How did I respond to the resistance?  I was feeling pretty uncomfortable with the situation, to have “teacher power” thrown back in my face, especially being a very new instructor who really doesn’t exude much power.  I did my best to respond to the student’s comments, but I had to be careful not to get sucked into acting unprofessionally (e.g. arguing back, saying something I’d regret).  Although the situation diffused somewhat, I don’t think the interaction did anything for breaking down the student’s resistance. But I also don’t believe this is achievable in one class for any instructor/resistant learner.

Reflecting back on how the situation made me feel, I was surprised at how “little” the student made me feel.  But the prevailing thought from the day was surprise that a student would shut-down an instructor so boldly.  I am certainly not an expert, but I was in the lab to help the students learn a new skill.  I know students aren’t always excited to learn, but I assumed that they would all at least be willing to learn.  Isn’t that why they are there?

Reference: Brookfield, S. D. (2015). The skillful teacher: On technique, trust, and responsiveness in the classroom (3rd ed.). San Francisco: Jossey-Bass.

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We Are All Different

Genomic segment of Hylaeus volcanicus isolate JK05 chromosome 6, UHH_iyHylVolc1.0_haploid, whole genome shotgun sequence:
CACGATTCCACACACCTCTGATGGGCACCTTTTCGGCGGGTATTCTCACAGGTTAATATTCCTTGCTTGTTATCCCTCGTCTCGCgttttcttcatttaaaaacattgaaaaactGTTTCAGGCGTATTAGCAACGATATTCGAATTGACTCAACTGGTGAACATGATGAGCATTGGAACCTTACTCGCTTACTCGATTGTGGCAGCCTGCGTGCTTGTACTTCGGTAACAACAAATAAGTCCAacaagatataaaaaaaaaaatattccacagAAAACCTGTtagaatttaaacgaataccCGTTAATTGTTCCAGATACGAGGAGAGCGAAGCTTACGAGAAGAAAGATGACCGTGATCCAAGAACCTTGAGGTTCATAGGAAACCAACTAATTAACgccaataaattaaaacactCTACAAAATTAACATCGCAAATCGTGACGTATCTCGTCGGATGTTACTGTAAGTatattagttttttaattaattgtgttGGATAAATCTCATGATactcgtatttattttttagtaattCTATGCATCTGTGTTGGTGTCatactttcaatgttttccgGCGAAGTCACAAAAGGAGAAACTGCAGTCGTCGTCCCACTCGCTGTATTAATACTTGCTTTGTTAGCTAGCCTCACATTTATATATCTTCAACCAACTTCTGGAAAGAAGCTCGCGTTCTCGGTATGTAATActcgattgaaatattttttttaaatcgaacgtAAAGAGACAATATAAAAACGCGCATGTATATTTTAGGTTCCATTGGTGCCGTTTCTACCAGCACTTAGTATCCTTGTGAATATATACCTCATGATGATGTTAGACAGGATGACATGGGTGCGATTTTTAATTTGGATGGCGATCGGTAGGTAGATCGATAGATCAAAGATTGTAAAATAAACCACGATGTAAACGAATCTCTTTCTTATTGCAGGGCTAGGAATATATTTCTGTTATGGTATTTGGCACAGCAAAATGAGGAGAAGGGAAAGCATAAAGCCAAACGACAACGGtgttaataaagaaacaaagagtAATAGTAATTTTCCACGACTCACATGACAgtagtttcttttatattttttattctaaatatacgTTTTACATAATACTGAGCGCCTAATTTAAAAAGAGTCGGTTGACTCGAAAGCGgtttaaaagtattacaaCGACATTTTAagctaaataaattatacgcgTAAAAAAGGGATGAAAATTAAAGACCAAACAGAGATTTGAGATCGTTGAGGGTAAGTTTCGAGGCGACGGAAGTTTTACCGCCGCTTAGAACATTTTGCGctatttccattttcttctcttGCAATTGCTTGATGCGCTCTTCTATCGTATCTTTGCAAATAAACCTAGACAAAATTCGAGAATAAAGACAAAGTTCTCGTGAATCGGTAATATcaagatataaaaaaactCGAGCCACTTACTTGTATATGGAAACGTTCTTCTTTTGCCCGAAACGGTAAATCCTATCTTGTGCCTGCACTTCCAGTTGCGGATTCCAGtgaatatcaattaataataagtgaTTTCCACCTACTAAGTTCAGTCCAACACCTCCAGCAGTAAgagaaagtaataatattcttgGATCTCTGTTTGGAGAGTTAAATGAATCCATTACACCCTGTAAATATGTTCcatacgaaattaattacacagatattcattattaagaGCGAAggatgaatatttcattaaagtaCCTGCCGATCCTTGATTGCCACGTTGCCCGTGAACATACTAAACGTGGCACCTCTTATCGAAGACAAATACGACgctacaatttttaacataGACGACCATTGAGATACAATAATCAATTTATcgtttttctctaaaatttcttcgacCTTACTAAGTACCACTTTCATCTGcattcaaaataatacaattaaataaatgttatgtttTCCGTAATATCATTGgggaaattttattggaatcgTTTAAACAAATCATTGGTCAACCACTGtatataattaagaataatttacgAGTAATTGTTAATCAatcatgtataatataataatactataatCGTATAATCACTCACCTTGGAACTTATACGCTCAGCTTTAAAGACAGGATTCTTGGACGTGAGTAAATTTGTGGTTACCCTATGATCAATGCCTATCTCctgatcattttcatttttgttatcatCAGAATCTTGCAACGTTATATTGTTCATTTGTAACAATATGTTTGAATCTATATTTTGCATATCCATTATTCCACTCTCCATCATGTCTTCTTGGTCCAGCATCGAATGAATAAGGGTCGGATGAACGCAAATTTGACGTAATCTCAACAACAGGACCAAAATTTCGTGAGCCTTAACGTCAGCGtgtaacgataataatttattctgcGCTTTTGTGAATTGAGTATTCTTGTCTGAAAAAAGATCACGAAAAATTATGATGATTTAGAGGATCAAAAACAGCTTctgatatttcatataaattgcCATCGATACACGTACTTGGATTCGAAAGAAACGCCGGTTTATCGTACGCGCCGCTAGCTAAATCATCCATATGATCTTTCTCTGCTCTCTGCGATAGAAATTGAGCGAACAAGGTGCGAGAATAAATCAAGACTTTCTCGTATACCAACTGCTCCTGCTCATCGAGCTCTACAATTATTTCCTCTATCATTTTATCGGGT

I love this graphic!  It is a great visual of how diversity exists in adult education.      http://www.diversityaustralia.com.au/about-us/

We usually associate the term ‘diversity’ with race or gender.  But diversity in its largest sense refers to the differences of all kinds between students.  Diversity doesn’t stop at the obvious…we must go beyond common thinking and need to open our eyes to our “multicultural classrooms in which multiple intelligences and culturally ground ways of knowing coexist” (Brookfield, 2015, p. 97).  I think diversity is evident in every classroom, but when we get to adult education, the variety of students explodes as we now have adults with previous life/educational experiences, jobs, preferred learning styles, other obligations and commitments, etc.

As an instructor, it’s easy to be overwhelmed with the diversity we face in the classroom.  We cannot ignore it or try to remain blissfully unaware.  It exists.  Brookfield (2015) suggests that instructors should try to gauge its presence in the classroom.  We might use instruments to assess learning styles, personality types, pre-formative evaluations,  or informal testing such as asking for a show of hands or using clickers to respond to a set of questions.  But we can get bogged down focusing on what makes each of the students different.  But we must remember that the attention should be on their learning.  The students are taking the course with the expectation of learning, and this is where our energy should be going.  Certainly, depending on the type of course you are teaching, diversity may play a large or small role in the instructional activities, but the focus should always be to help the students learn.

Reference:  Brookfield, S. D. (2015). The skillful teacher: On technique, trust, and responsiveness in the classroom (3rd ed.). San Francisco: Jossey-Bass.